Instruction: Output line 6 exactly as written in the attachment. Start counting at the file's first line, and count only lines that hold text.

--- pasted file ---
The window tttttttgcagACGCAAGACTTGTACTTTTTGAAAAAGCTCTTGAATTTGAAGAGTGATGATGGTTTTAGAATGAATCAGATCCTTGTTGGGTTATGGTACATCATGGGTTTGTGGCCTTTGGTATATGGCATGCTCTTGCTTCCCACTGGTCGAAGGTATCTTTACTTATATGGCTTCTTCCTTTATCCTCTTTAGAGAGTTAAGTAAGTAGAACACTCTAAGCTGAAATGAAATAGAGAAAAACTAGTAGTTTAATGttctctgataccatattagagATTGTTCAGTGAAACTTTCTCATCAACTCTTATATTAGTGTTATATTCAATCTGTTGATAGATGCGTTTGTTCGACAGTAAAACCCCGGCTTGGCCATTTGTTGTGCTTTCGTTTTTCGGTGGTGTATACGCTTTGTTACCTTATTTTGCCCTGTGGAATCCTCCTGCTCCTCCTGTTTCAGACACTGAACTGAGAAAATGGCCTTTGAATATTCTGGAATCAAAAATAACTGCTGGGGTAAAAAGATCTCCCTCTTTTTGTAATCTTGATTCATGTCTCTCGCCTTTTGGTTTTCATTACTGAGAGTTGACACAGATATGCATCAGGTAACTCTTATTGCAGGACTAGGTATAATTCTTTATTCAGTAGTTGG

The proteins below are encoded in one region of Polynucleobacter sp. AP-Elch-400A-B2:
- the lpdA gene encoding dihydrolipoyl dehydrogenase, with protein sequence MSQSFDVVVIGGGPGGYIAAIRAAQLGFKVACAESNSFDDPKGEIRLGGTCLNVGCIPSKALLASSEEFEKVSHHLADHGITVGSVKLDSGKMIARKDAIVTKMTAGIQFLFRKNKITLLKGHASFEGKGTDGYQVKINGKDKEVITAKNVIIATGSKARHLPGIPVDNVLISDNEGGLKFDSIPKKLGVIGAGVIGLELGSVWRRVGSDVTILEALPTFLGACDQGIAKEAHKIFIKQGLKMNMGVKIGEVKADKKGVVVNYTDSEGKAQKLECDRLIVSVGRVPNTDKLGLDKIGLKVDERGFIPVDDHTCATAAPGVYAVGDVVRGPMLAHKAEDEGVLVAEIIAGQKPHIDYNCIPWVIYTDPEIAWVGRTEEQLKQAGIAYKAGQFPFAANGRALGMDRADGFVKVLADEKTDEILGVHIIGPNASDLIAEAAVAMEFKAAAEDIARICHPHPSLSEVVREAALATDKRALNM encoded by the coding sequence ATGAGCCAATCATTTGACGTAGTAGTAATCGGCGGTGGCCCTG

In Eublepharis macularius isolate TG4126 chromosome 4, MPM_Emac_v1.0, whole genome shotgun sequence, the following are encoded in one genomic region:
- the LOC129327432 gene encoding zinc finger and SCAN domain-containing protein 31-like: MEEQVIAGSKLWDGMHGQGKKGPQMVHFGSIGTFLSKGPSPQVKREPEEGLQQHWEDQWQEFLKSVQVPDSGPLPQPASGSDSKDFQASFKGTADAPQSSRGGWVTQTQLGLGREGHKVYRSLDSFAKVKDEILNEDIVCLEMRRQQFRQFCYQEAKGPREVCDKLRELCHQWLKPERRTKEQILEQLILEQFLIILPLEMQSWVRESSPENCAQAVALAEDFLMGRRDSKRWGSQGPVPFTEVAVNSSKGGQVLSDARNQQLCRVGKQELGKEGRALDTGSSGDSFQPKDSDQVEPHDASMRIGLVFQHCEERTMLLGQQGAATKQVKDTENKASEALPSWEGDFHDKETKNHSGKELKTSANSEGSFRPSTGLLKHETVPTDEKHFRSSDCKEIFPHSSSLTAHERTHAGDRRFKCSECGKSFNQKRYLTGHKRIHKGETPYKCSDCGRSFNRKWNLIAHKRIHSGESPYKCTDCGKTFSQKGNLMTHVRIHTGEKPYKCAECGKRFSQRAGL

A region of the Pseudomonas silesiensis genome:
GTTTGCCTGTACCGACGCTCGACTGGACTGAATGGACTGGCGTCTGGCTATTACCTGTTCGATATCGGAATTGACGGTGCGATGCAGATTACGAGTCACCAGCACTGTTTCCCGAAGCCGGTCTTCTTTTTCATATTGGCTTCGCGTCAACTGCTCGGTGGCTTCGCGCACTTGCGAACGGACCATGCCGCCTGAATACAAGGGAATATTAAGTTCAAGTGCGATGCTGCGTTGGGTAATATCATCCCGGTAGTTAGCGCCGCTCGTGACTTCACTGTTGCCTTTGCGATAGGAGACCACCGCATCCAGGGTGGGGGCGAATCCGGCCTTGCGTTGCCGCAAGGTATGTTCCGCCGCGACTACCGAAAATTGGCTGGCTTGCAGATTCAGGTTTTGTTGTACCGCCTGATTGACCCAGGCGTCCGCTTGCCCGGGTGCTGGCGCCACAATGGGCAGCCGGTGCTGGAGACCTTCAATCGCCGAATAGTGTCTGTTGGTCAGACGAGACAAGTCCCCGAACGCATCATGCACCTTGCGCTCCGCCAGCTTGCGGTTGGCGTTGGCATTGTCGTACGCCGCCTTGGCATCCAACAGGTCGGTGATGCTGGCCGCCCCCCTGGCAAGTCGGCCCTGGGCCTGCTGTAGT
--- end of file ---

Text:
A region of the Pseudomonas silesiensis genome: